“Constitutional Amendments” Series – Amendment XXVI – “Voting at the Age of Eighteen”

Demonstrators calling for support to lower voting age in Seattle, Washington, 1969. (Museum of History and Industry)

Amendment Twenty-six to the Constitution was ratified on July 1, 1971. It lowered the voting age for all Americans to eighteen years, having previously been twenty-one years for the longest time. The official text is written as such:

The right of citizens of the United States, who are eighteen years of age or older, to vote shall not be denied or abridged by the United States or by any State on account of age.

The Congress shall have power to enforce this article by appropriate legislation.

At the time of its enactment, Section 2 of the Fourteenth Amendment established protections for the right to vote, specifically for the “male inhabitants of the state, being twenty-one years of age, and citizens of the United States.” The earliest calls for lowering the voting age from twenty-one to eighteen emerged in the 1940s, with Congressional proposals being endorsed by First Lady Elanor Roosevelt. Dwight D. Eisenhower publicly supported lowering the voting age in his 1954 State of the Union address, and in so doing became the first president to endorse the proposal. Later in the 1960s and early 1970s, the increasing public opposition to the Vietnam War renewed debates over lowering the right to vote. The age for the U.S. military’s draft was set at eighteen years, leading to many conscripted citizens being effectively ordered to fight in a conflict that they had no political authority to vote on the country’s involvement in. Many individuals and groups who were in favor of lowering the voting age argued that if a citizen was old enough to serve the country in the military, then they should be able to have the right to vote at the same age, hence the slogan “old enough to fight, old enough to vote.” At the same time, the increasing number of young American men and women graduating high school, going to college, and engaging in political and social activism led to an increasing national awareness of the process of crafting laws and Constitutional amendments.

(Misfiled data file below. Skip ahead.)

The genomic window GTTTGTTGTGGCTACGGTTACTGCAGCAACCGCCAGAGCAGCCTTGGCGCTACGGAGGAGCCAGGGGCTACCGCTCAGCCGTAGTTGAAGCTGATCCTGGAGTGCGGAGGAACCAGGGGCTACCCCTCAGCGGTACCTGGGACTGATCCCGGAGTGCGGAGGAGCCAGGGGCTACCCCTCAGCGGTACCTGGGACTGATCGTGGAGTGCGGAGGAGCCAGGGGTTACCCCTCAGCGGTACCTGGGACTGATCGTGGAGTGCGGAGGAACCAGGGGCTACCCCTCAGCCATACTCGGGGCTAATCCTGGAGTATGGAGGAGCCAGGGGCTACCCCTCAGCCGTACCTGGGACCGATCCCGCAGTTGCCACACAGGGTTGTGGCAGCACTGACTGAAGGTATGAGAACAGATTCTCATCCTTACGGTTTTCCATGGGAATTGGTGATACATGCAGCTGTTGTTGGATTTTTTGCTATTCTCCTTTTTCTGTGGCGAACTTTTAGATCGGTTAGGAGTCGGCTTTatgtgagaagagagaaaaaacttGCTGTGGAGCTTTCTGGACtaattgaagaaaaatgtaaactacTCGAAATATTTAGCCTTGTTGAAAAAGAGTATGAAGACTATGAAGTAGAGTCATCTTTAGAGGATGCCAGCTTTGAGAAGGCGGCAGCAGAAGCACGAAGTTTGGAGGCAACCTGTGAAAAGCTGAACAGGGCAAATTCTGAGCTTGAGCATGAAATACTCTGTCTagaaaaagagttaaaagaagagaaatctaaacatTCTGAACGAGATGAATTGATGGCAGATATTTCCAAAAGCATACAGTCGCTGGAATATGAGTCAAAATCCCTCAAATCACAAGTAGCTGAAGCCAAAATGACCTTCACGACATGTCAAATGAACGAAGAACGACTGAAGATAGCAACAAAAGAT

In light of the increasing calls for lowering the voting age, President Richard Nixon added a provision to do so in the 1970 extensions of the Voting Rights Act. This new act of Congress was challenged in the Supreme Court case of Oregon v. Mitchell, where it was determined that Congress has the authority to lower the voting age for federal elections, but not for state elections. A proposed amendment to have the voting age lowered for all levels of government was proposed and passed by both chambers of Congress in March 1971. After being sent out to the states for ratification, the new amendment – now recognized as the Twenty-sixth – was ratified on July 1, 1971. The Twenty-sixth Amendment has faced a few legal challenges in the decades since its ratification, with the general arguments ranging from how a college student from out-of-town is represented at the polls, if the amendment extends any other political institutions such as serving on a jury, or if voter identification laws are valid and recognized beneath it. On its own, the Twenty-sixth Amendment addressed one of the larger domestic controversies that had emerged amid the Cold War. The question of a citizen being old enough to fight and vote was asked, and it was answered.

Written by Nicholas J. Dilley, Ronald Reagan Presidential Library & Museum

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